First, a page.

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I wrote an article for IndieWire a little while back about the fact that TV production companies are increasingly devoting time and effort to creating "second screen" user viewing experiences - apps for smartphones or websites that are meant to be experienced simultaneously with the viewing of the TV program itself.
This sprung from the fact that research showed that 81% of TV viewers have some kind of secondary device open in front of them while watching TV. If they're going to be darting back and forth from the TV and the secondary device, why not try to capture the secondary device? It especially makes sense when one considers that TV advertisers might become skeptical of their broadcast ad-buys if they're convinced that viewers are simply looking at their laptop during commercials; with the second-screen experience, advertisers can double-up their audience exposure by advertising on the second screen simultaneously, thus avoiding the problem of the audience averting its eyes from their products.
In a culture where constant stimulation is basically a given, one has to wonder if second-screen technology simply whittles our attention spans down even further.
Movies, of course, don't feature commercials, but as the second screen experience takes off in the realm of TV (it's becoming common enough - Breaking Bad highlighted and tried to own such an experience through its final stretch - though Nielsen-esque ratings figures are as yet unavailable), it's worth considering how such an experience might manifest itself in the realm of cinema.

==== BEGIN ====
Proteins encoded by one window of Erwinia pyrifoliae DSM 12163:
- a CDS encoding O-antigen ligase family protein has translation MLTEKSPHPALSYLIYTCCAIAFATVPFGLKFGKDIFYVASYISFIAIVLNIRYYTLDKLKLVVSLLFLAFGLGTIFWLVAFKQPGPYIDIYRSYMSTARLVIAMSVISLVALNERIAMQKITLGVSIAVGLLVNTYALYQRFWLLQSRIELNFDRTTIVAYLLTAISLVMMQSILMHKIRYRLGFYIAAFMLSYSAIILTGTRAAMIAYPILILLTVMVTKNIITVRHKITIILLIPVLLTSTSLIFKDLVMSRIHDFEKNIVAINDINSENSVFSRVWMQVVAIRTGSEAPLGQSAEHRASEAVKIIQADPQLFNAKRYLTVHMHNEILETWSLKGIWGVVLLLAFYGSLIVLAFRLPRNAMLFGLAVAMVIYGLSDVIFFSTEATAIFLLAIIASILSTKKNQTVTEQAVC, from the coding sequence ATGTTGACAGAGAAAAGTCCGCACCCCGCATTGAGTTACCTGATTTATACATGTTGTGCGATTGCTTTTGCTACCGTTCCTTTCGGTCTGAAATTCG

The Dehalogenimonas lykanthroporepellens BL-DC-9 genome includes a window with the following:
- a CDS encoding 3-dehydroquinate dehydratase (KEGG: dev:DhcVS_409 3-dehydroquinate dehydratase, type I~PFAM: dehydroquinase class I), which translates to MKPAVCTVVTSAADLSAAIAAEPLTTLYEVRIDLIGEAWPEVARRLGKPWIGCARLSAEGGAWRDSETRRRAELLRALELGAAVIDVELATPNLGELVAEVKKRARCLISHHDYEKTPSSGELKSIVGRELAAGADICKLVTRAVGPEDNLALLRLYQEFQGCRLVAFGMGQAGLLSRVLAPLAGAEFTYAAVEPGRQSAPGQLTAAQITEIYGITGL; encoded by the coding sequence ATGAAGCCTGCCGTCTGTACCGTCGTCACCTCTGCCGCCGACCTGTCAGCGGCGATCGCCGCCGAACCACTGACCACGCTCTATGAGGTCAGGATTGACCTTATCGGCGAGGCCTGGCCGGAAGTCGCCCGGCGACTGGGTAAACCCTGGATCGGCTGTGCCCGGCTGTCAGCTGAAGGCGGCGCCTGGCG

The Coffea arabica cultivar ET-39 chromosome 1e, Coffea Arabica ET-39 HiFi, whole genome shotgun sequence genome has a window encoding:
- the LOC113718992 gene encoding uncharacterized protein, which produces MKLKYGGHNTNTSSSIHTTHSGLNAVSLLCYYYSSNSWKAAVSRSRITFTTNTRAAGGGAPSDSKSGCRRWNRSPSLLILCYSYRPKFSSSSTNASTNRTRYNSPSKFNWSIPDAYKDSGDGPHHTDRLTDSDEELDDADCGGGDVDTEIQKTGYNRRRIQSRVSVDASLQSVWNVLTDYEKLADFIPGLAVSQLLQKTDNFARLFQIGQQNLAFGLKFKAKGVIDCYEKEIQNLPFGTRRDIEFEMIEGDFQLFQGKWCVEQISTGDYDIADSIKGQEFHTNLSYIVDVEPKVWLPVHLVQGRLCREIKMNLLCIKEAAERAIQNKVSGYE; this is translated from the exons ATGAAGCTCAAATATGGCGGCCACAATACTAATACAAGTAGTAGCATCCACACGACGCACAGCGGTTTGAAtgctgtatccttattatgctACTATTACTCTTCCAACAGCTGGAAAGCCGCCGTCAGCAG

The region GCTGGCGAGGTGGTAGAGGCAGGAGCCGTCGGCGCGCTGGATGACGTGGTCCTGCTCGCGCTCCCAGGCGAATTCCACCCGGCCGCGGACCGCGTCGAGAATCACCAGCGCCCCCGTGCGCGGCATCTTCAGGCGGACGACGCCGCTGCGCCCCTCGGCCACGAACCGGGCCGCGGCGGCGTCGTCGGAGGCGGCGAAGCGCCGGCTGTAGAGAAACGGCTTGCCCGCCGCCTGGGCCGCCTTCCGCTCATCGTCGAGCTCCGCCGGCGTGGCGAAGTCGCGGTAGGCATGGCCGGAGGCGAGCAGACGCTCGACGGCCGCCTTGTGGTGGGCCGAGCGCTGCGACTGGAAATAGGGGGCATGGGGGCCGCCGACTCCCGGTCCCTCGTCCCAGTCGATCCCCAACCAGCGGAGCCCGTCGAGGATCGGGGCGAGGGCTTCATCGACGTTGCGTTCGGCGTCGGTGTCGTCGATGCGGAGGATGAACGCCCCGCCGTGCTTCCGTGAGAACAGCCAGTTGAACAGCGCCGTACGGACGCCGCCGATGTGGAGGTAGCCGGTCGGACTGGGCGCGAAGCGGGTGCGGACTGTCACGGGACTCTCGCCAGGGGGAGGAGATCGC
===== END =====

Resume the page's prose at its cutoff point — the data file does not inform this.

Recently, Sony premiered a new app called Carrie: Buckets of Blood, which enables users to create a GIF that shows them getting doused in the famous prom scene from that picture. Naturally, this is related to the October 18th release of their remake of the film: Chloe Grace Moretz's face greets us on the app's logo.
As far as app/movie tie-ins are concerned, this app isn't exactly brilliant - there's nothing particularly interactive with regard to how this app might be used in conjunction with a viewing of the film, and it seems like these second-screen apps will be most successful when their user experience is seamlessly integrated into the viewing of the primary entertainment. Yet it certainly explores a passageway that other films may continue to travel down.
Obviously, there are various ways to interpret such a progression of storytelling modes. In a culture where constant stimulation is basically a given, one has to wonder whether second-screen technology simply whittles our attention spans down even further than they've already been reduced. Yet psychological implications aside, one has to consider whether or not an increasingly tech-obsessed, participatory demographic of young people - the folks who are used to being able to comment upon and interact with their online media, the folks who are driving video game sales through the roof - might strongly gravitate to such elements.
In a moment where film studios are terrified of losing the youth audience, second-screen technology seems like something the studios believe may be their best bet. Of course, it could be another retread of 3-D in the '50s - a gimmicky formal gambit that was introduced to fight off the migration to TV - and flare out in a few years, unsuccessful. But if the cultural mode of viewing entertainment continues to shift toward a more ADD-ified register, integrated app technology may be one way for films to keep a foothold in the youth audience they're currently losing.